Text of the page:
Wednesday, January 11, 2012

Myths about Japan's Stagnation Revisited

Almost a year ago I posted two graphs and some comments on Real GDP Per Capita and Myths about Japan's Stagnation. I had realized that demographic factors and mild deflation played a different role than the conventional wisdom which held that they are each merely a factor in Japan's supposed "malaise". It turned out that demographics and the difference in real versus nominal growth entirely account for the illusion that Japan has suffered two lost decades. That is, real GDP per capita growth for the US and Japan since 1980 are remarkably similar, with one [longish] period of meaningful divergence. Here are the same graphs repeated from my post last year:

Annual Growth of Real GDP Per Capita in the US and Japan (1980-2009)

Annual Level (Indexed) of Real GDP Per Capita in the US and Japan (1980-2009)

Recently there has been some discussion among higher profile bloggers on this topic:
Noahpinion may have read my previous post because he or she used my first graph above without changing the file name I had chosen.

I won't discuss all these posts in detail and there are points in each I disagree with.

However, Paul Krugman's second post contains a graph of Japan's Log Real GDP per working-age resident. I had myself been interested in the per-working-age-resident data as compared to the per-capita data, since changes in the participation rate (partly due to demographics) could cause the two to differ, but hadn't gone to the trouble of getting the data. Unfortunately Paul Krugman starts at 1990 rather than 1980 and so I'm not sure his conclusion tells the full story:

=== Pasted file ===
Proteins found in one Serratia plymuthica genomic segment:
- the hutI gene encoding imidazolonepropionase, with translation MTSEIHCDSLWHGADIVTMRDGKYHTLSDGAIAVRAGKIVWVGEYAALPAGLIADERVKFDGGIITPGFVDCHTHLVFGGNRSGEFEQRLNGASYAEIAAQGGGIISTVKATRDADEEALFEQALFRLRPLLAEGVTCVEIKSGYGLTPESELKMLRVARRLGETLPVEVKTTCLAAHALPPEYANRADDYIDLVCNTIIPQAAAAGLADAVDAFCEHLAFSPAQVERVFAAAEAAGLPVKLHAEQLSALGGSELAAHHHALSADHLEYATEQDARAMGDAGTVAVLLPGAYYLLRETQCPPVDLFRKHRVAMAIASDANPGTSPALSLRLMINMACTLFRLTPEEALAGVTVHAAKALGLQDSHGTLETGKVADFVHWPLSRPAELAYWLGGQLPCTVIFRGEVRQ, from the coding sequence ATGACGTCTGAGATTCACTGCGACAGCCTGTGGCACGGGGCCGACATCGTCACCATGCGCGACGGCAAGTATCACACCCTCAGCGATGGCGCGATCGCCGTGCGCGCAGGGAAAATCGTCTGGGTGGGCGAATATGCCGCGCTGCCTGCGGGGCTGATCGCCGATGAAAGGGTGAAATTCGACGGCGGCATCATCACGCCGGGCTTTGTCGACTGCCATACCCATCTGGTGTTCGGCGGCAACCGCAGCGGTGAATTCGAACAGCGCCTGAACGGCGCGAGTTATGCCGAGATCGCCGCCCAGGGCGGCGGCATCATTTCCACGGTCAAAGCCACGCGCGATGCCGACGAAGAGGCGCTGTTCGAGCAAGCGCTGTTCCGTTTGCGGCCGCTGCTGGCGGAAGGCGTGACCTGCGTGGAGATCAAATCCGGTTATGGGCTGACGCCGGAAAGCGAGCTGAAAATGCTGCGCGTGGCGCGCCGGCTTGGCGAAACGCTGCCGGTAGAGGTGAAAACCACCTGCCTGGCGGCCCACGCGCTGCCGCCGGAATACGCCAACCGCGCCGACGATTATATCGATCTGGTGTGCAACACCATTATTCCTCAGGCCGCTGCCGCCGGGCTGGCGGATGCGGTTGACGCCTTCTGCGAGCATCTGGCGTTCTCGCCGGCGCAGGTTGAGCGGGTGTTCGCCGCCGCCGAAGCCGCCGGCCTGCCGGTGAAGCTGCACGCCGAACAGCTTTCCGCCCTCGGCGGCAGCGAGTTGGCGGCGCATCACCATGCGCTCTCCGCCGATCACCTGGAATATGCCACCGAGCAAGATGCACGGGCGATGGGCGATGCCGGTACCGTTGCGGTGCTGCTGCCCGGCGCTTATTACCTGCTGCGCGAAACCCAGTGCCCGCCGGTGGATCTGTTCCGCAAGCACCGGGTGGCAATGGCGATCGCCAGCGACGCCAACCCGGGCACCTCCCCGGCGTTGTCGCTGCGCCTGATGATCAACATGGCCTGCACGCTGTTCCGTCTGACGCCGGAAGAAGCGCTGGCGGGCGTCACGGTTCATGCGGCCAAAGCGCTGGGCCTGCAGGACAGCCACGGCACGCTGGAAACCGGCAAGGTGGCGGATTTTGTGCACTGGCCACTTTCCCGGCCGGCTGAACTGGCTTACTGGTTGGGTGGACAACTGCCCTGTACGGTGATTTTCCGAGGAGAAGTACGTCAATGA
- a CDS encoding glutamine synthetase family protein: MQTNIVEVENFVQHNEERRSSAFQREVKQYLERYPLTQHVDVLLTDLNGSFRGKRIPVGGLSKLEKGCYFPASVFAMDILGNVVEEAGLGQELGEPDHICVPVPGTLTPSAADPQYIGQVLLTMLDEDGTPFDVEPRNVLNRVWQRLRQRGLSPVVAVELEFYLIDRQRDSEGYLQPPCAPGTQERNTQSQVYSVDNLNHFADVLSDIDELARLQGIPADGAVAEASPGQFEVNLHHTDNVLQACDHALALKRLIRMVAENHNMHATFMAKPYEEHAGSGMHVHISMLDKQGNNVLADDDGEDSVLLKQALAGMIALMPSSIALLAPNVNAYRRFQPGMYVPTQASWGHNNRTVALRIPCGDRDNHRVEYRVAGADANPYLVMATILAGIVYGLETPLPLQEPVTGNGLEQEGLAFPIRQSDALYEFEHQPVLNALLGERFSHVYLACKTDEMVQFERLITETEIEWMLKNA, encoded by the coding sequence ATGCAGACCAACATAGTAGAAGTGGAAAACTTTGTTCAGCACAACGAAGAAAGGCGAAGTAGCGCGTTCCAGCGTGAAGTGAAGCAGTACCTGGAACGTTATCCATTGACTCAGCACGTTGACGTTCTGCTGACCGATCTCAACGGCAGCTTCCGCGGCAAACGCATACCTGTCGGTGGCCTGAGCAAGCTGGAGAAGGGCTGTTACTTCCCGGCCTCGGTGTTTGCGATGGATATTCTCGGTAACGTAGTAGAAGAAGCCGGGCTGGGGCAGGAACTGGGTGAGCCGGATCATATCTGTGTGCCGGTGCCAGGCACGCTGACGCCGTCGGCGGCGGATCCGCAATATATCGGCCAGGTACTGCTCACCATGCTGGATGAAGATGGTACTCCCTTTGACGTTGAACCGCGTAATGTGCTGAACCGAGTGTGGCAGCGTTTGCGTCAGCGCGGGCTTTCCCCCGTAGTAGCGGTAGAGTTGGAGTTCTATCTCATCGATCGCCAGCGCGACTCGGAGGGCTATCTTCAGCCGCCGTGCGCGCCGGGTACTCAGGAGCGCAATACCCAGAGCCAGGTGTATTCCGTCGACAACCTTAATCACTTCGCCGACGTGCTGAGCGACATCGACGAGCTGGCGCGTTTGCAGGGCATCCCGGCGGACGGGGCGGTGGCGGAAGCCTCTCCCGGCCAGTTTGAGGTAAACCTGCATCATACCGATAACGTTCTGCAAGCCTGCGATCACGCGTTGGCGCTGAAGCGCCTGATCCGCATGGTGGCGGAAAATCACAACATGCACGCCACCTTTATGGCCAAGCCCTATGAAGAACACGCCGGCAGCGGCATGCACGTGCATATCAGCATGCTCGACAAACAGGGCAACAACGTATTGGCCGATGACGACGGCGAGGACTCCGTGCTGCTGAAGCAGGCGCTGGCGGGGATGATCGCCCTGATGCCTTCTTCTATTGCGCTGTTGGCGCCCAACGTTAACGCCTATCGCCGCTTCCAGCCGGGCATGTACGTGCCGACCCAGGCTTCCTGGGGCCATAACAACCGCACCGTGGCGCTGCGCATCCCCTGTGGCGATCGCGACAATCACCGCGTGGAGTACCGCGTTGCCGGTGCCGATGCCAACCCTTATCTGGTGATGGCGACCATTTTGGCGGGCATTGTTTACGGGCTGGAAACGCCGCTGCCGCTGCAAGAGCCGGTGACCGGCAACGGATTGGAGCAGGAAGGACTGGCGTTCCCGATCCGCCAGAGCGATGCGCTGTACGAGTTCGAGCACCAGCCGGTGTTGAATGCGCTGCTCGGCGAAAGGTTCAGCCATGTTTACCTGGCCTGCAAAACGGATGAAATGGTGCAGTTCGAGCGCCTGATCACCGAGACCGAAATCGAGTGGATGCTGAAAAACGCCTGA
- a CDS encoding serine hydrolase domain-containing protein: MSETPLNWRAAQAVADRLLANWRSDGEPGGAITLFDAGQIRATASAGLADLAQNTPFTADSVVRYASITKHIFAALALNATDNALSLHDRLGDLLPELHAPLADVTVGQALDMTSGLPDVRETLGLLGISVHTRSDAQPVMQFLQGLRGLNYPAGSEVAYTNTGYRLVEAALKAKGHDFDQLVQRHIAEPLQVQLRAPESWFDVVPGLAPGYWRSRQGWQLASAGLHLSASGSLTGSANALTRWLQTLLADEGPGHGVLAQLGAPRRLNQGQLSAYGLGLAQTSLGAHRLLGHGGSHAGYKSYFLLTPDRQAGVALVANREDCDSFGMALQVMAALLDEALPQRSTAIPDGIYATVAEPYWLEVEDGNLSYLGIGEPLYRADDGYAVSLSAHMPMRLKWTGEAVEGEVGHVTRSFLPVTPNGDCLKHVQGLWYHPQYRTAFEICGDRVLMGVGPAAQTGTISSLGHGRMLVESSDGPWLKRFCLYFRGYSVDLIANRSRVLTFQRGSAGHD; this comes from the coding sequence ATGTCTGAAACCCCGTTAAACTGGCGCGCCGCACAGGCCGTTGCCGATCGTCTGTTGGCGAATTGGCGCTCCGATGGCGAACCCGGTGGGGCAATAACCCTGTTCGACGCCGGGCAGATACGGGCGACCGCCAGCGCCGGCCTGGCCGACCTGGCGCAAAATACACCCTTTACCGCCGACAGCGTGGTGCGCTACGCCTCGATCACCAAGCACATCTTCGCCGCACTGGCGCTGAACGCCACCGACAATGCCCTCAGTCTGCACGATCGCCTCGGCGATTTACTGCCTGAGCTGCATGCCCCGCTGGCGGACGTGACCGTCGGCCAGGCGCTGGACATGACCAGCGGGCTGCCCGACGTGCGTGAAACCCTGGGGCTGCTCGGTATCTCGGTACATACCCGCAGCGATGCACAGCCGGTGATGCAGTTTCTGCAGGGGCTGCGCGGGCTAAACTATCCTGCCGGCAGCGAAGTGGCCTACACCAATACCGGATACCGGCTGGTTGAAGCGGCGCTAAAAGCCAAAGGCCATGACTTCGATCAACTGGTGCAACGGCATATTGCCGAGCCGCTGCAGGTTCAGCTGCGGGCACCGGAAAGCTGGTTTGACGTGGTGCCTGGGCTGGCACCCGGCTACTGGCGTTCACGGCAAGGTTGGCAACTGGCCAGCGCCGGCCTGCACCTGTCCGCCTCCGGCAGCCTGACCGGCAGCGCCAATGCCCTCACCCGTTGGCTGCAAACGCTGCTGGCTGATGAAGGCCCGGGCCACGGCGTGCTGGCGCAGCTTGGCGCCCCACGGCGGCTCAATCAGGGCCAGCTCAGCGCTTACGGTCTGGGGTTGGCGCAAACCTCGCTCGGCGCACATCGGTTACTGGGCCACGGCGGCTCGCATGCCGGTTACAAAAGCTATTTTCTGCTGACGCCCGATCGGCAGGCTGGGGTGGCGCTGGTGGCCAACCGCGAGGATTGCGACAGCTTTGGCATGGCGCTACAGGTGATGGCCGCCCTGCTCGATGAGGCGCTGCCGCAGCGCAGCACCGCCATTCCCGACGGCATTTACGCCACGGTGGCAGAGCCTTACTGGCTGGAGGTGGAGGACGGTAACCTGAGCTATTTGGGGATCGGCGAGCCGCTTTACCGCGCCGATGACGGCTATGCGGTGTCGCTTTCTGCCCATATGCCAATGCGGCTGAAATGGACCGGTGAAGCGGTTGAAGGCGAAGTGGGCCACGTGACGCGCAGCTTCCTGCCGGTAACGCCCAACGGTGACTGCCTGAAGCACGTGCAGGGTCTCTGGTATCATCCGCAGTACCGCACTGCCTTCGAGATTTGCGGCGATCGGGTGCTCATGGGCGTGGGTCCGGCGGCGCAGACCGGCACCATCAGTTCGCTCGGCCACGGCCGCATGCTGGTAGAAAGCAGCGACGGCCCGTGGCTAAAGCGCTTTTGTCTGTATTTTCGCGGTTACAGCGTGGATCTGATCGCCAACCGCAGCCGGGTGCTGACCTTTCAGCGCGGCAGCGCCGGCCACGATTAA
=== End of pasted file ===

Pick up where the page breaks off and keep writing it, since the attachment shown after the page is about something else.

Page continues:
"This picture suggests that the Japanese economy was indeed depressed for about 16 years, and deeply so after the slump of the late 1990s. But it may have returned to more or less potential output on the eve of the current crisis."
Look at my second graph (above) and you can see the extraordinary growth in the late 1980s in Japan. Was this growth "above potential"? Was Japan somehow borrowing from the future in the 1980s, and are the Austrians correct that slower growth in the 1990s to undo the "excesses" and get back to the trend line must be an inevitable outcome? (I do think the answer is closer to "no" than "yes", but don't have all the answers for how/why).

Is the correct framing Krugman's, i.e., that Japan stagnated from 1990 onward and didn't return to the potential growth trend line for a decade and a half? Or is the more accurate framing that Japan's growth accelerated above trend line in the 1980s and took a decade to revert to the trend line? (In a mostly smooth fashion, excepting the unfortunate 1997-ish austerity, rather than a crash and depression!)